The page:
The second is about trust. Do I need a third party certifier to back up what I am already telling my customers about our chicken feed? Do the customers need the certifier? I’m not sure that framing this as an issue of trust is the best approach. I prefer to think of the rigors of the certification process as a kind of accountability, something by which our farm can continually and more objectively assess our progress. I would appreciate the discipline of outside observation to help me stay on track and perhaps even to show me some things I’m not currently seeing.

The third objection is the most insidious. What about Organic cheaters, people and companies that are certified but aren’t being honest?  Such situations sadly do exist.  There are even plenty of producers claiming to be “Beyond Organic” even though they don’t meet the baseline Organic standards.  But abandoning Organic is not the right solution to these problems. Pessimism and cynicism have their place, but they can’t carry us all the way to a new food system. We’ll need to rely on the combination of hope and hard work to arrive there.

What’s Next?

So when will the Certified Organic label show up at Wrong Direction Farm?  The wheels of Organic turn slowly with lots of paperwork, inspections, and verifications, but if all goes well you should start seeing it pop up later this summer or early this fall.  I’ll be sure to let you know when we get there, and if we encounter any interesting things along the way I’ll let you know about that too.

2 thoughts on “Getting the farm Certified Organic”

  1. there is no easy answer to this but there is a way that I work to get the message out to my customers…I talk to them!

    I love how you equate the integrity statements with the marketing department of these farms in the blog piece…farmers dont talk like that!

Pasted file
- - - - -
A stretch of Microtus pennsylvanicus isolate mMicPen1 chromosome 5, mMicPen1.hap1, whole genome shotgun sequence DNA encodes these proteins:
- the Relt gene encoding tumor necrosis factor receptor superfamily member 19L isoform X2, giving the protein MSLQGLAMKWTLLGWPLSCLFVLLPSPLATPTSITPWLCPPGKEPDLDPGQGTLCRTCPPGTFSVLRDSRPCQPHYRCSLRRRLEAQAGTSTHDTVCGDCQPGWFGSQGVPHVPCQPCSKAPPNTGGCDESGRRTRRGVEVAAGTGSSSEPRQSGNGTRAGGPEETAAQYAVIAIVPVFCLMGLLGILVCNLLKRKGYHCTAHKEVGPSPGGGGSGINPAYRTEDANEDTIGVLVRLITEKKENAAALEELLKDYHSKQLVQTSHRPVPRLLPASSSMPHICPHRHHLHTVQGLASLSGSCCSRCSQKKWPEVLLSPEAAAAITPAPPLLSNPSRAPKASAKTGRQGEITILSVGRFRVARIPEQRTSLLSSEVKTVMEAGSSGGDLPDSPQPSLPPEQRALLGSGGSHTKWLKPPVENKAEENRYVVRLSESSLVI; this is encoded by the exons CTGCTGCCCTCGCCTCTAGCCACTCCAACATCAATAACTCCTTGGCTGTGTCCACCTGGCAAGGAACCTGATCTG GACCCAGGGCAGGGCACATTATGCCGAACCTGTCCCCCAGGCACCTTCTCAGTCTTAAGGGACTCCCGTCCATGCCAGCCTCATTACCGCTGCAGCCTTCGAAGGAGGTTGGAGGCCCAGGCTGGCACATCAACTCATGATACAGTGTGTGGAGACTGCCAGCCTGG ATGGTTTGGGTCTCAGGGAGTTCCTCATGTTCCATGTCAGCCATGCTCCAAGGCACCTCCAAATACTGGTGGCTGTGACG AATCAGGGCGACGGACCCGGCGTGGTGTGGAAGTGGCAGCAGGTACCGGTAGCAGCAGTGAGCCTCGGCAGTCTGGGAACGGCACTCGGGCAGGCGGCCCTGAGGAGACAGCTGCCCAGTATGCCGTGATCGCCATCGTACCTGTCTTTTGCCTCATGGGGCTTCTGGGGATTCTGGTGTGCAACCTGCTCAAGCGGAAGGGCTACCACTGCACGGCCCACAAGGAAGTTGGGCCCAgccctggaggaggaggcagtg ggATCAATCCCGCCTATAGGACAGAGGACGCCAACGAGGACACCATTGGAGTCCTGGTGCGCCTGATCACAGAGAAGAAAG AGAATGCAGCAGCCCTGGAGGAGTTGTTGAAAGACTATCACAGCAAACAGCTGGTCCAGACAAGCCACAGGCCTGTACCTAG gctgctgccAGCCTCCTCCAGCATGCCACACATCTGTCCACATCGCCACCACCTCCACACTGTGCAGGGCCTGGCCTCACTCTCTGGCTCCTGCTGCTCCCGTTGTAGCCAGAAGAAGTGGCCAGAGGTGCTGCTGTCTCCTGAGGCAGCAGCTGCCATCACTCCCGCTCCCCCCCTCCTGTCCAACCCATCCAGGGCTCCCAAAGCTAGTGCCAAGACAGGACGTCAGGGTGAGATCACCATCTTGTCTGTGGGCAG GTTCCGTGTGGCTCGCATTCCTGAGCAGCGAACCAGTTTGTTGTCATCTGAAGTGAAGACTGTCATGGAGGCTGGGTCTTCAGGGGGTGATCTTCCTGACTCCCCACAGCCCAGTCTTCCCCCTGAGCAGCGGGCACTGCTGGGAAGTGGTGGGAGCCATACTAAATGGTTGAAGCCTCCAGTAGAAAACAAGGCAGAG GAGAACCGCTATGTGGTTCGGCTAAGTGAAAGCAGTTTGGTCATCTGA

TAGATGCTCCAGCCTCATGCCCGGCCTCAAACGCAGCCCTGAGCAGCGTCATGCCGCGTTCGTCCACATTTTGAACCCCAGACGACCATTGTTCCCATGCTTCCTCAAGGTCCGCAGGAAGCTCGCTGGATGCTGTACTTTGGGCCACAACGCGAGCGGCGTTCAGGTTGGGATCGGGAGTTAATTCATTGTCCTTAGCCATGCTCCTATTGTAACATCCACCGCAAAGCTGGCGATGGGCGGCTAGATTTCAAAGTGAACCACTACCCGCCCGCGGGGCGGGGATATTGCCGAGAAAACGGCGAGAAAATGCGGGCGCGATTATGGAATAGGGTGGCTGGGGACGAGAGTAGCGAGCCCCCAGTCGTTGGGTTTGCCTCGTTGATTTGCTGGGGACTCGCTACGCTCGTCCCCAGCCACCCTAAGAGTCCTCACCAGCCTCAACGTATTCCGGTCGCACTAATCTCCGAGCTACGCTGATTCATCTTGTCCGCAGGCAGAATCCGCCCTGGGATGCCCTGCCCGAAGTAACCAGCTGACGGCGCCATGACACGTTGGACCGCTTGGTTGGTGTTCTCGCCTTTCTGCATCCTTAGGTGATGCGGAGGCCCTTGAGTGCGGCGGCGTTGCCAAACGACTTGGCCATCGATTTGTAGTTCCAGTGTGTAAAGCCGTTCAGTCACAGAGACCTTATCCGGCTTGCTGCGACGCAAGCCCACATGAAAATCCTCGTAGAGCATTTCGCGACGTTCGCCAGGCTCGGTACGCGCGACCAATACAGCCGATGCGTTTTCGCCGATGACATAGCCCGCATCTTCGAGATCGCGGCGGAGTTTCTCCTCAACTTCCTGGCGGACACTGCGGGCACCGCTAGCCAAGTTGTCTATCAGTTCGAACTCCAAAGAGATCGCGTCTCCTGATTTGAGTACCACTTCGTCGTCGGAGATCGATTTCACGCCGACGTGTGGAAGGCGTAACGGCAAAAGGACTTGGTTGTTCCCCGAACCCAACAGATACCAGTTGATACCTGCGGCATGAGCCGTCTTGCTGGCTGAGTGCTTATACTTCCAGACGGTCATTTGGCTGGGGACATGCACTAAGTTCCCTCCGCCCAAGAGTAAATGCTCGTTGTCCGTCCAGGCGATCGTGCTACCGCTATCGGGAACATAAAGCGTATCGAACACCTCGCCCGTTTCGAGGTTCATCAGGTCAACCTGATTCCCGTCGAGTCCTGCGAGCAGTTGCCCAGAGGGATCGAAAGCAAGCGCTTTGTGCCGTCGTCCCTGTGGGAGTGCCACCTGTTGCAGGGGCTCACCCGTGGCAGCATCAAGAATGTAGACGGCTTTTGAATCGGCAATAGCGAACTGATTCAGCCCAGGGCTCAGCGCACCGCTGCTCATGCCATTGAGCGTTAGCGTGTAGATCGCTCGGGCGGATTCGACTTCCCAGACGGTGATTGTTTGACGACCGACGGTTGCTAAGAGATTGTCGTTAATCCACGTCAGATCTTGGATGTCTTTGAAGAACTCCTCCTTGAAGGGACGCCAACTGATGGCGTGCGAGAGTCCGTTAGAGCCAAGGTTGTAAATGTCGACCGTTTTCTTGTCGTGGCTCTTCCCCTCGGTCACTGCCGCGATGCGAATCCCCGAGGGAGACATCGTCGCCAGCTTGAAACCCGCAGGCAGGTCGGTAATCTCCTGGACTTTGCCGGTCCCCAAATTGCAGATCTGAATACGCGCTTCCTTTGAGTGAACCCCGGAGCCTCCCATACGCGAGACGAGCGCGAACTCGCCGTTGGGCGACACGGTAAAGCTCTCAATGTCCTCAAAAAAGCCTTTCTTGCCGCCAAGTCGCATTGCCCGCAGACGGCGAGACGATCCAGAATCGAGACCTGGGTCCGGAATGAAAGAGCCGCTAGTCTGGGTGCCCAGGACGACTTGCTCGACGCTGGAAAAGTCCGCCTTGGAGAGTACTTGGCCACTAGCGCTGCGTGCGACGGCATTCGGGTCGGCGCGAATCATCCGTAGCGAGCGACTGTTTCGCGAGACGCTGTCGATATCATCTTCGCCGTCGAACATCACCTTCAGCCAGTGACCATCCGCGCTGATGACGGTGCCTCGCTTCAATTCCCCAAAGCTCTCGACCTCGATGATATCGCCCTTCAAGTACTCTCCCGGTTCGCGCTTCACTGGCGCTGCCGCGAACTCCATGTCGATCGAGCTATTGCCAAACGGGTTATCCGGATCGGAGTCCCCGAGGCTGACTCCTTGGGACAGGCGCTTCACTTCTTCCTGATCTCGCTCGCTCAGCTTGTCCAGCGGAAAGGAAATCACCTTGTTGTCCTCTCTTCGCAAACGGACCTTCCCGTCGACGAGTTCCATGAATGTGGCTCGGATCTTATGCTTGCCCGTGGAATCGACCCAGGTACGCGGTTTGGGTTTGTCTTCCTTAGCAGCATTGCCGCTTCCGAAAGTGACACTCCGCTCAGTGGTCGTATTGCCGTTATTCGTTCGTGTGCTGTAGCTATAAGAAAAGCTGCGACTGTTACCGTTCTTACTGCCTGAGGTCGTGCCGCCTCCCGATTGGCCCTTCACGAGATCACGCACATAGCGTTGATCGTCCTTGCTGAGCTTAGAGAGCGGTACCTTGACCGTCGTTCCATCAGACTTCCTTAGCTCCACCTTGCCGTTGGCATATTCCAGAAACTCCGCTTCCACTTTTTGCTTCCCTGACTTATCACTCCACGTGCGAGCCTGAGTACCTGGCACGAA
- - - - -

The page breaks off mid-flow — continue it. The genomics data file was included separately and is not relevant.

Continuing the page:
But not all customers want to talk and many consumers are happy to let the labels think for them.

    I like to get to know my farmers (and customers) so they can understand how and why i farm the way i do. If they don’t like it cool, but at least you are going to understand how we grow our animals…but as our business grows we have begun to encounter a less interactive type of consumer.

    Should we scale back to only serve those customers who are actively engaged?
    Should develop better educational materials for those who want to learn more to access?

    I dont know…but i do know that just having this conversation is a step in the right direction

    Keep up the good work Wrong Direction!

    1. Jason,
      I think there’s always going to be a labeling dilution problem. Right now we have the high ground with terms like Regenerative, but I imagine someday soon there will be Regenerative Coca Cola and Regenerative Captain Crunch, and Regenerative Hot Pockets. To the extent that we need to be able to communicate in shorthand, there will always be a swarm of folks claiming that label.

      As a farmer you’ve probably also experienced this, but I’d say the most fulfilling sales are to the people who really get it, the ones who have done the study to understand what you are offering or who have asked you the kinds of questions that indicate that they are ready to think about the answer.

      The simple question, “Is it organic?”, whether the answer is yes or no is kind of a dead end question. Rather like the one-issue voter, a one-question customer probably isn’t there to stick around, and for small farms everything depends on a long term relationship. Small farms are faced with enormously high customer acquisition costs. A big brand is putting one message out to millions of people, but a small farmer can often spend a large portion of time at a farmers market talking to potential customers one at a time, or in our case a lot of hours answering emails and phone calls, and writing web content.

      Your questions about only trying to work with engaged customers or developing better educational materials are important. For the first, I’d be careful about expanding a farm into a no-man’s-land where it becomes so big it loses touch with its customer base and yet isn’t big enough to have the economies of scale to compete with national businesses. For the second, better outreach is always a benefit.